SLR - August 2016 - Zeno Pfau
Tissue Bioengineering in the Treatment of Osteochondritis Dissecans of the Talus in Children with Open Physis: Preliminary Results
Reference: Pagliazzi G, Baldassarri M, Perazzo L, Vannini F, Castagnini F, Buda R. Tissue Bioengineering in the Treatment of Osteochondritis Dissecans of the Talus in Children With Open Physis: Preliminary Results. J Pediatr Orthop. 2016 Jul 2.
Scientific Literature Review
Reviewed By: Zeno Pfau, DPM
Residency Program: North Colorado Podiatric Medicine and Surgery Residency
Podiatric Relevance: Many treatment options have been discussed in regards to osteochondritis dissecans (OCD) of the talus in adults. Common treatment options include anterograde and retrograde drilling as well as microfracture techniques. Procedural selection is influenced by size, depth and type of the lesion. However, limited research has been performed on OCD in the juvenile population. This paper discussed a 1-step arthroscopic treatment for juvenile OCD of the talus (JOCDT) with the use of a collagen scaffold, autologous platelet-rich fibrin and bone marrow aspirate concentrate (BMAC).
Methods: Seven patients with JOCDT met inclusion criteria and were retrospectively reviewed. Exclusion criteria was closed growth plates, malalignment of ankle or hindfoot, rheumatic disease or prior ankle surgery. Ankle radiographs and MRI were used to evaluate and stage lesions according to Berndt and Harty classification. Healing was monitored with postoperative radiographs and MRI. Pain assessment was assessed via VAS score. Outcomes were also evaluated with the assistance of AOFAS score.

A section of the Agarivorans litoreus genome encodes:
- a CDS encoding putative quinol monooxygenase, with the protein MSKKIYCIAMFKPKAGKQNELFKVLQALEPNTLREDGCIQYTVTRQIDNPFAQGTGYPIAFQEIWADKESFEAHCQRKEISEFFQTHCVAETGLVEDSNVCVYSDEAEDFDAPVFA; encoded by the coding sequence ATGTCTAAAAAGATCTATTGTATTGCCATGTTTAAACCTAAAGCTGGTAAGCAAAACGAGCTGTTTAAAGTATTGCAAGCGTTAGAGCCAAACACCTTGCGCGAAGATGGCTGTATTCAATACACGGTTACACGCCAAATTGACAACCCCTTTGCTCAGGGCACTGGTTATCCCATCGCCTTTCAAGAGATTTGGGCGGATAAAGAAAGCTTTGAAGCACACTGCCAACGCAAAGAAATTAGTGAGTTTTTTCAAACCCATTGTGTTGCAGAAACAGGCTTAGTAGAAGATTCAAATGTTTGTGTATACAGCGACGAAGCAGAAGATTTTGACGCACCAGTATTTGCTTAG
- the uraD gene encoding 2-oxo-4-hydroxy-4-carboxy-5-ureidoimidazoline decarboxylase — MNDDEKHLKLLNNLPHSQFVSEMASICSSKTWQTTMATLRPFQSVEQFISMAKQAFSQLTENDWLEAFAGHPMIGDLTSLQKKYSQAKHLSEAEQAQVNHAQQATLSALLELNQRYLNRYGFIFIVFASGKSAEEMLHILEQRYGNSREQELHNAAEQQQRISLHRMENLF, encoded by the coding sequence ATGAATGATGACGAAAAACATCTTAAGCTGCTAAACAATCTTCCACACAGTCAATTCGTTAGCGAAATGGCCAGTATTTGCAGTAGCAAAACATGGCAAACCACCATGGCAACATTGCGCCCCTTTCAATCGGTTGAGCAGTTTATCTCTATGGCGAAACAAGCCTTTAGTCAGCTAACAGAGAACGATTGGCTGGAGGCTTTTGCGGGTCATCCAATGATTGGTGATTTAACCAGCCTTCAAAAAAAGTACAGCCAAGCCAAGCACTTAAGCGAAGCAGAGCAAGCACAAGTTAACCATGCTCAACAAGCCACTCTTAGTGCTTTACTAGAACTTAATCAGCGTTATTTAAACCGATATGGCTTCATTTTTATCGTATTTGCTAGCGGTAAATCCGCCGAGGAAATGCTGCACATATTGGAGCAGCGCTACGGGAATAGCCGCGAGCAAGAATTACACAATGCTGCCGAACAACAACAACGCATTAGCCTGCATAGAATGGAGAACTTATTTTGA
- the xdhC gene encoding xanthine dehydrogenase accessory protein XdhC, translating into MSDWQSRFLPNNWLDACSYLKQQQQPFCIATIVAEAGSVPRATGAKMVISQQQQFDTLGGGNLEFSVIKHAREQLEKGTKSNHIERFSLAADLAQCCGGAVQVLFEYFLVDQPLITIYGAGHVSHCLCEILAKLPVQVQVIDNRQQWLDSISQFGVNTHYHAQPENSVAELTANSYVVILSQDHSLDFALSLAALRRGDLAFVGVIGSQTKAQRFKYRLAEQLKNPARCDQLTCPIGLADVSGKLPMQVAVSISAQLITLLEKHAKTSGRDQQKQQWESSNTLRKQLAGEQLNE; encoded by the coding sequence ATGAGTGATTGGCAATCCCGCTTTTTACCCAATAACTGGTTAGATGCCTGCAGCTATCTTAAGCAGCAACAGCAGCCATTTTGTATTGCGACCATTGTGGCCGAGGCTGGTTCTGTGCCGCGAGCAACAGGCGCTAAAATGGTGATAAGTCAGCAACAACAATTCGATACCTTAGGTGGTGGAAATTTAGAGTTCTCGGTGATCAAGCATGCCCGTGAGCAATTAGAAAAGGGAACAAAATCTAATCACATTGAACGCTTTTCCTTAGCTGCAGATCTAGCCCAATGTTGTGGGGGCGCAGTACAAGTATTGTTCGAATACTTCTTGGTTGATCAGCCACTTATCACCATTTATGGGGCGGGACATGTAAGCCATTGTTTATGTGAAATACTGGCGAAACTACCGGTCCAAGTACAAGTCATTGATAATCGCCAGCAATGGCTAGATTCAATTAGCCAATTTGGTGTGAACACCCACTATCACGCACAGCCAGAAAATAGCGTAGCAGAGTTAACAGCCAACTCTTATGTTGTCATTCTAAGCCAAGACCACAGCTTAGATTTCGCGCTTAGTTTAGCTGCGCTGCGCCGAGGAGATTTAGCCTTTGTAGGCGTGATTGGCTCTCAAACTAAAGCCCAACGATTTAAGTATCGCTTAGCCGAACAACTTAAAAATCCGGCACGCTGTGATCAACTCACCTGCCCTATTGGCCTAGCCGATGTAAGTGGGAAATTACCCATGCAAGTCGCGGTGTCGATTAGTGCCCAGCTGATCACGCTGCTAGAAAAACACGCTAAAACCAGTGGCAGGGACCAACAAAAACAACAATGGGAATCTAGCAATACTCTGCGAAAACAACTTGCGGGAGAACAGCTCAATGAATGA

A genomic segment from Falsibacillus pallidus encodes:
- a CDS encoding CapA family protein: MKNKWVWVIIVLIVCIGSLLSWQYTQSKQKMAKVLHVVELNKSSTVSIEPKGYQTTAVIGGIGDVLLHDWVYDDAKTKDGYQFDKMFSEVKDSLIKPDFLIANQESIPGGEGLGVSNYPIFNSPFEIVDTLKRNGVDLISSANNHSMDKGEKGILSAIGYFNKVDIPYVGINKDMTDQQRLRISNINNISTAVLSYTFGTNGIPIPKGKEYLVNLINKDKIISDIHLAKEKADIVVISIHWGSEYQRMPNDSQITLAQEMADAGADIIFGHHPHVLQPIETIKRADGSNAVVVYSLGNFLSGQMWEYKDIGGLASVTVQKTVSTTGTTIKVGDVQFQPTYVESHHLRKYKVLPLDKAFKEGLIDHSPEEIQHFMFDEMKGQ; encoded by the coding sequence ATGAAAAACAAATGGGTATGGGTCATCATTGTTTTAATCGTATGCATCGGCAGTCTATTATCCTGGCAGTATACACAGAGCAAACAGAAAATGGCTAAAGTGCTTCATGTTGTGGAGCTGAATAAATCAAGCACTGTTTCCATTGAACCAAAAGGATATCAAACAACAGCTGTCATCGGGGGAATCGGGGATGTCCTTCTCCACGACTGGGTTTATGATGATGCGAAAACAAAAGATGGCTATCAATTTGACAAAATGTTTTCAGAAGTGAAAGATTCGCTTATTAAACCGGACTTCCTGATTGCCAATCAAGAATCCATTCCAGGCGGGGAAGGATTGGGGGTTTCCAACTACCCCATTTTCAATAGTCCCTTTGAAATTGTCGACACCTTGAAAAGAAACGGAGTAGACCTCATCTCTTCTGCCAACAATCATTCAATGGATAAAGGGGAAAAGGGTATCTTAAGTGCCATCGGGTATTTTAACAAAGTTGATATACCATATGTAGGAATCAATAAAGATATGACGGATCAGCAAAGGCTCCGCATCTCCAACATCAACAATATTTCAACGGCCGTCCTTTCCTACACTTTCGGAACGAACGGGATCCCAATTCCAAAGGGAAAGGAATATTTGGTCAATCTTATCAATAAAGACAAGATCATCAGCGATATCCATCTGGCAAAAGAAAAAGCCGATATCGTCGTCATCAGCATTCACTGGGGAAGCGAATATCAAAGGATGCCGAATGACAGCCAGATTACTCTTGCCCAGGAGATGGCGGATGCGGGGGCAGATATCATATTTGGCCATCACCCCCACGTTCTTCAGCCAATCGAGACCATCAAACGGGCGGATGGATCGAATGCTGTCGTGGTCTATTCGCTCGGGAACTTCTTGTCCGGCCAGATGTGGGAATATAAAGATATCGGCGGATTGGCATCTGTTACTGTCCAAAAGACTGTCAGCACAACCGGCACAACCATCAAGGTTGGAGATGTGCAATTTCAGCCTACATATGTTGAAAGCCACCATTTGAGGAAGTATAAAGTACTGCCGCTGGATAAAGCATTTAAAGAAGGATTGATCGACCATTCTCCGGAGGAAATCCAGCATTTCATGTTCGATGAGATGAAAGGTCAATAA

Results: Seven patients were followed retrospectively with a mean age of 12.8 at time of surgery. Average follow-up time was 48.1 months. Six of the lesions were classified as a stage III and 1 lesion as a stage IV, according to the Berndt and Harty classification. The average preoperative and postoperative AOFAS scores were 58.8 and 95.7 points, respectively. VAS score improved from an average of 6.3 to 0.4. Complete radiographic healing was observed in 3 out of the 7.
Conclusions: The results of the study showed good mid-term outcomes with a 1-step arthroscopic BMAC transplantation for JOCDT treatment. As such, juvenile patients with late-stage OCD of the talus who have failed conservative care may be appropriate beneficiaries for the described procedure.